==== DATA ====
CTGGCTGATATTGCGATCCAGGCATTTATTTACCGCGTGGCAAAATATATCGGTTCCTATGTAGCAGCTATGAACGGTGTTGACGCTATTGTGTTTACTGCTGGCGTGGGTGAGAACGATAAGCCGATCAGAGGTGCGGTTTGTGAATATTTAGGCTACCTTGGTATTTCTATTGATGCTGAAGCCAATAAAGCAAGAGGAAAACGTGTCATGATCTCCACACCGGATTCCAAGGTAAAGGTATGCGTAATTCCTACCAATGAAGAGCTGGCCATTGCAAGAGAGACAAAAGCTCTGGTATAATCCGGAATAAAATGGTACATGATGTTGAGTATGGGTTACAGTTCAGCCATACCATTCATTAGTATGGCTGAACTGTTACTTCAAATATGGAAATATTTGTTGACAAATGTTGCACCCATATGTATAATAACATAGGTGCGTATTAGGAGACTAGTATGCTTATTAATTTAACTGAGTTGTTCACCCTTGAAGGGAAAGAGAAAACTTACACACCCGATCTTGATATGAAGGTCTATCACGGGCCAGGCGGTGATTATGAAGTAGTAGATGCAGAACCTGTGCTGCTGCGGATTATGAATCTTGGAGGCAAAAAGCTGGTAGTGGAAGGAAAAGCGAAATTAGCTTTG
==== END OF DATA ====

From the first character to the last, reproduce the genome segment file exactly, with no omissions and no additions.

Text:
CTGGCTGATATTGCGATCCAGGCATTTATTTACCGCGTGGCAAAATATATCGGTTCCTATGTAGCAGCTATGAACGGTGTTGACGCTATTGTGTTTACTGCTGGCGTGGGTGAGAACGATAAGCCGATCAGAGGTGCGGTTTGTGAATATTTAGGCTACCTTGGTATTTCTATTGATGCTGAAGCCAATAAAGCAAGAGGAAAACGTGTCATGATCTCCACACCGGATTCCAAGGTAAAGGTATGCGTAATTCCTACCAATGAAGAGCTGGCCATTGCAAGAGAGACAAAAGCTCTGGTATAATCCGGAATAAAATGGTACATGATGTTGAGTATGGGTTACAGTTCAGCCATACCATTCATTAGTATGGCTGAACTGTTACTTCAAATATGGAAATATTTGTTGACAAATGTTGCACCCATATGTATAATAACATAGGTGCGTATTAGGAGACTAGTATGCTTATTAATTTAACTGAGTTGTTCACCCTTGAAGGGAAAGAGAAAACTTACACACCCGATCTTGATATGAAGGTCTATCACGGGCCAGGCGGTGATTATGAAGTAGTAGATGCAGAACCTGTGCTGCTGCGGATTATGAATCTTGGAGGCAAAAAGCTGGTAGTGGAAGGAAAAGCGAAATTAGCTTTG